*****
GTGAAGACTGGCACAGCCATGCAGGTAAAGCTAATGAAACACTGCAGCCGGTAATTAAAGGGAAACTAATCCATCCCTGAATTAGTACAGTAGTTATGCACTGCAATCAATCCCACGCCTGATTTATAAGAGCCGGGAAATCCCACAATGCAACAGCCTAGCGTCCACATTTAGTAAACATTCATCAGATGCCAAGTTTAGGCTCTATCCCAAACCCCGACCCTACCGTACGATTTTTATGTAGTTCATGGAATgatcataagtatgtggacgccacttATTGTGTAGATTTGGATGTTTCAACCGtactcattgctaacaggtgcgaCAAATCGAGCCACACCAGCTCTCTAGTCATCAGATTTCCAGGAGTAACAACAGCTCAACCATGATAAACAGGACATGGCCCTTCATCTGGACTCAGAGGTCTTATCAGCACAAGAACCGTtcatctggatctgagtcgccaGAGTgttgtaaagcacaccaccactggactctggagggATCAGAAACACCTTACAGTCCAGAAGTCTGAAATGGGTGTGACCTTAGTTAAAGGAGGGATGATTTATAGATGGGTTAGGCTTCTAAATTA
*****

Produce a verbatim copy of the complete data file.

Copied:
GTGAAGACTGGCACAGCCATGCAGGTAAAGCTAATGAAACACTGCAGCCGGTAATTAAAGGGAAACTAATCCATCCCTGAATTAGTACAGTAGTTATGCACTGCAATCAATCCCACGCCTGATTTATAAGAGCCGGGAAATCCCACAATGCAACAGCCTAGCGTCCACATTTAGTAAACATTCATCAGATGCCAAGTTTAGGCTCTATCCCAAACCCCGACCCTACCGTACGATTTTTATGTAGTTCATGGAATgatcataagtatgtggacgccacttATTGTGTAGATTTGGATGTTTCAACCGtactcattgctaacaggtgcgaCAAATCGAGCCACACCAGCTCTCTAGTCATCAGATTTCCAGGAGTAACAACAGCTCAACCATGATAAACAGGACATGGCCCTTCATCTGGACTCAGAGGTCTTATCAGCACAAGAACCGTtcatctggatctgagtcgccaGAGTgttgtaaagcacaccaccactggactctggagggATCAGAAACACCTTACAGTCCAGAAGTCTGAAATGGGTGTGACCTTAGTTAAAGGAGGGATGATTTATAGATGGGTTAGGCTTCTAAATTA